It's the weekend, thank goodness, meaning it's time to sift through the old inbox and see what Motherboard readers have to say.
This week, we learned, people are really passionate about word processors. It makes sense, I suppose. Chances are you're reading Motherboard at work, meaning you're working in an office, meaning you must have spent a significant amount of time in Word, Google Docs, or another word processor to write a memo or something.
I spend most of my workday in a word processor. Hell, I'm typing these very words into a word processor since only a madman types directly into the CMS. I learned to make it not painful, but does it make sense that word processors are still designed around printed pages? In my opinion, not really. But other readers who wrote in thought differently. Others also wrote in about WhatsApp sharing user data with Facebook and the best and worst college campuses in terms of sexual health, all of which you can read about below.
I read Sam Gustin's account of Facebook's recent bait and switch with WhatsApp users' privacy with much disgust but little surprise. One line stood out as a bit inaccurate though:
"The truth is that if you're on Facebook, you are the product."
Actually, you are the product even if you're not on Facebook. Facebook builds profiles even of non-users through the contact lists of users. The "find friends" feature implies the sharing of your phone contacts is for the express purpose of finding current Facebook users who are IRL friends, but not yet Facebook friends, but Facebook keeps the contacts data for its own purposes. Facebook's position is effectively that Facebook users have the legal right to disseminate their non-user friends' e-mail and phone number (and other info). Say you had an unlisted number (back when we had phone books), how would you feel if one of your friends called up ma-bell and "helpfully" listed your number? That's basically what Facebook is claiming they have the right to do.
I thought Ernie Smith's "It Makes No Sense…" was interesting but, on balance, wrong. My background: I came from the time when daisywheel printers and Electric Pencil were state of the art and have written more than a dozen technical books and thousands of magazine columns, blog posts, and so on.
First, he misses that the shift away from codes (which in Electric Pencil, Scripsit, etc. were usually visible in the text and in WordStar, WordPerfect, etc. were hidden and had to explicitly be revealed) to WYSIWYG was demanded by the market, not something foisted on us by some cabal of evil overlords. On balance, it has been a very good thing, as it gave control of document structure and appearance to the author, unlocking an unparalleled blossoming of self-publishing and self-expression.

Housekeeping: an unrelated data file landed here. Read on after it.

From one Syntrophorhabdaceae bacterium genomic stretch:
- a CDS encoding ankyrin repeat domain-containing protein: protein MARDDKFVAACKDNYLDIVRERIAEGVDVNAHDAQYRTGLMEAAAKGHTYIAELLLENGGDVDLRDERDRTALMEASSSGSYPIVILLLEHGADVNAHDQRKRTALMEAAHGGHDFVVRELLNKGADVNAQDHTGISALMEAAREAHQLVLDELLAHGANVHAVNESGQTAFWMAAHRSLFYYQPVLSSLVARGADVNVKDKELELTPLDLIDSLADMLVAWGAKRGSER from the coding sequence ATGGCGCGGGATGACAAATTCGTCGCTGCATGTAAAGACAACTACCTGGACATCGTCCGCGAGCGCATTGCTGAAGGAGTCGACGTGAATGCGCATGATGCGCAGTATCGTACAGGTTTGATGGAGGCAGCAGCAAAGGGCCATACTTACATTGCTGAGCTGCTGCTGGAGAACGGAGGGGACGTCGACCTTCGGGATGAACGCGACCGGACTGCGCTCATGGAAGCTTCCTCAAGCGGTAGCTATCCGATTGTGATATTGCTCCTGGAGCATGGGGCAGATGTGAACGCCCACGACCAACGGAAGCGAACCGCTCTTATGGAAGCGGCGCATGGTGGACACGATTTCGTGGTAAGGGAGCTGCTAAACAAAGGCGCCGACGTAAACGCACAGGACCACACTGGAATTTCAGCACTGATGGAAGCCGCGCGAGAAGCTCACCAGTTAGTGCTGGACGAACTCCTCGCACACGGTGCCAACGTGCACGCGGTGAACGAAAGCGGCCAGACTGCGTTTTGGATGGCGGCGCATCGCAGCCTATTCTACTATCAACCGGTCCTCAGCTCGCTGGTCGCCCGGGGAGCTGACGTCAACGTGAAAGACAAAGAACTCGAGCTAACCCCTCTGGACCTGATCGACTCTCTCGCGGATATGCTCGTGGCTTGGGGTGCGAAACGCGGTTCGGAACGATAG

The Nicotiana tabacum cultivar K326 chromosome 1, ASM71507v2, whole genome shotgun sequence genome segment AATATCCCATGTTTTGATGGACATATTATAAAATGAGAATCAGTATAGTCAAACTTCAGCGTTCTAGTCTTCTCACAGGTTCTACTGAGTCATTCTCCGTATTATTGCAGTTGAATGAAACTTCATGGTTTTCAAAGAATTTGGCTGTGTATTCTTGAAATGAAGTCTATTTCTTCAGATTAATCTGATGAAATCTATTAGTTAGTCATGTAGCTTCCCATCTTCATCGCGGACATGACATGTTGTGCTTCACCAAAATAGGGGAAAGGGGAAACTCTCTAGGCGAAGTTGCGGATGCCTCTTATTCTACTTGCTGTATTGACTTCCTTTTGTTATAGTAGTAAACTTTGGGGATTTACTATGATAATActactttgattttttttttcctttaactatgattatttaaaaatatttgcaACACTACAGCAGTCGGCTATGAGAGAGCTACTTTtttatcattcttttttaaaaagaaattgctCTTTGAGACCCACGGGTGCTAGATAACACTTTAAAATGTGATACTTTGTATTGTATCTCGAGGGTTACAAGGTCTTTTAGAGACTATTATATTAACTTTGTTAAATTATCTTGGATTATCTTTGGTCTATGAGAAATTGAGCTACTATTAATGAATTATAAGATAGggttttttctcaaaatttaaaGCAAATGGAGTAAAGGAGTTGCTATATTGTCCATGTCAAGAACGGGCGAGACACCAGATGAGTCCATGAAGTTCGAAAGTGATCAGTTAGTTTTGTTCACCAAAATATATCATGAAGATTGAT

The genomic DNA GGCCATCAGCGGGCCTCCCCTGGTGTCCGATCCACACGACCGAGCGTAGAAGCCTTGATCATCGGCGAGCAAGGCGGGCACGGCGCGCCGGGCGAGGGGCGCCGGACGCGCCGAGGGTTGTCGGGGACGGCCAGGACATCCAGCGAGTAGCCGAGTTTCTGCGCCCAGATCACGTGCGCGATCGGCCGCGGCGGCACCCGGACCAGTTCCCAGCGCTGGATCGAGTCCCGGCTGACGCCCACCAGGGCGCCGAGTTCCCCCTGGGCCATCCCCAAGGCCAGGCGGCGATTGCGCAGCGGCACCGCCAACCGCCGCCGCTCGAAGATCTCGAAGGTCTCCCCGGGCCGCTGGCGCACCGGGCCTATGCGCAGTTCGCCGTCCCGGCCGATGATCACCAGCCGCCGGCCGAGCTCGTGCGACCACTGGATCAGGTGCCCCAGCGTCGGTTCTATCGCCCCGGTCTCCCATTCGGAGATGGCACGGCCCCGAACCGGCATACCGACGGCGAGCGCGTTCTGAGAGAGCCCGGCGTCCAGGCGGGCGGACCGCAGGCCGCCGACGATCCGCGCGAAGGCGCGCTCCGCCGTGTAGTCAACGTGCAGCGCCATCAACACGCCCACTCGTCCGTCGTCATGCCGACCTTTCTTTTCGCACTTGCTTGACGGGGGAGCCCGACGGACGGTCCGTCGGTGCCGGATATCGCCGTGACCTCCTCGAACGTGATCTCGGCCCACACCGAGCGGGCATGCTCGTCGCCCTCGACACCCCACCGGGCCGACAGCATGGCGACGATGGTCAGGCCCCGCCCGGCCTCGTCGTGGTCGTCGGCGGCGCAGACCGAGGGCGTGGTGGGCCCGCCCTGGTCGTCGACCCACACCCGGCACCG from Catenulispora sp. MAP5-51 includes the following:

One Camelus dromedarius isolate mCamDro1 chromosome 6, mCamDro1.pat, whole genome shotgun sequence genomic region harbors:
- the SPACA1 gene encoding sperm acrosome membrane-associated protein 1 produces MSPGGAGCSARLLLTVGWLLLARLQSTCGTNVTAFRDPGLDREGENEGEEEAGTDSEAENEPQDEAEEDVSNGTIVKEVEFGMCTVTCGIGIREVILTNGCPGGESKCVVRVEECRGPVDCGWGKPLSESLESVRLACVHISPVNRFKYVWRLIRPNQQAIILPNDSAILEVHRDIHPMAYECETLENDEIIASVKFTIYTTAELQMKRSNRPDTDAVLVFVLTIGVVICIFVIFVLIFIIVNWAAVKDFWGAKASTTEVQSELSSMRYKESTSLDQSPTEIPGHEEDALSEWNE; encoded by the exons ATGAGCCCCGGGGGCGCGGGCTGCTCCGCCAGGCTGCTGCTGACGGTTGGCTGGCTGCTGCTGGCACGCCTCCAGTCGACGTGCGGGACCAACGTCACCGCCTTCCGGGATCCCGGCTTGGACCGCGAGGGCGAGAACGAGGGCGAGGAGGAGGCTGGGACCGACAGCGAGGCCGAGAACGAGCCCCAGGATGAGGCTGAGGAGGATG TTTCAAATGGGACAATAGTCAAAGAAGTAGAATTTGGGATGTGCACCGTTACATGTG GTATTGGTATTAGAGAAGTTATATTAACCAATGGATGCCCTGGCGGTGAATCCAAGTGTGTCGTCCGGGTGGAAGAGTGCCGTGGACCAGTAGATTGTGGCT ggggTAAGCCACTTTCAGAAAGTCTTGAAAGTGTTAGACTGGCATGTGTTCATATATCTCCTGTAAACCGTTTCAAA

Second, he ignores the many features in modern word processors—oh, let's be honest, we're really talking about Microsoft Word here—that are necessary components of the entire writing workflow no matter what form the output takes. Paragraph and character style sheets, spell checking, cross-references, tables, inline images, and revision marking (among others) are all just as useful and important in an online-only world as in one where we print on dead trees.
Third, he sidesteps the role of tool innovation in making writers more productive. For example, I routinely use co-editing in Word to let me simultaneously work on a document with co-workers in distant locations. All of us can see each other's changes, in real time, with our edits continuously saved to the cloud. Perhaps Thoreau could get by with an Alphasmart, but some of us benefit from a more collaborative way of working.
Fourth, it should be noted that Word, Google Docs, Apple Pages, and other word processors work just fine in bare-bones text-editor mode. None of them force you to apply styles, use heading structures, etc if you don't want to. Hide the ribbon and just start typing.
Lastly, as my dad used to always say, it's a poor workman who blames his tools. If "…worry[ing] about the appearance of the content as well as the formatting" means that "you're constantly getting pulled out of your zone," don't blame the tools; work on your zone discipline.
Thank you for your feedback; this issue stirred a lot of debate, and I appreciate that it did.
Ernie Smith, Motherboard contributor
I was deeply horrified to read your article, "The Best and Worst College Campuses for Sexual Health." In it, you alleged that there are universities in this country with single-digit sexual assault rates per 10,000 students. As a sexual assault survivor at Columbia University whose assaults were, to my knowledge, not included in her school's Clery Crime Report, I find this atrocious.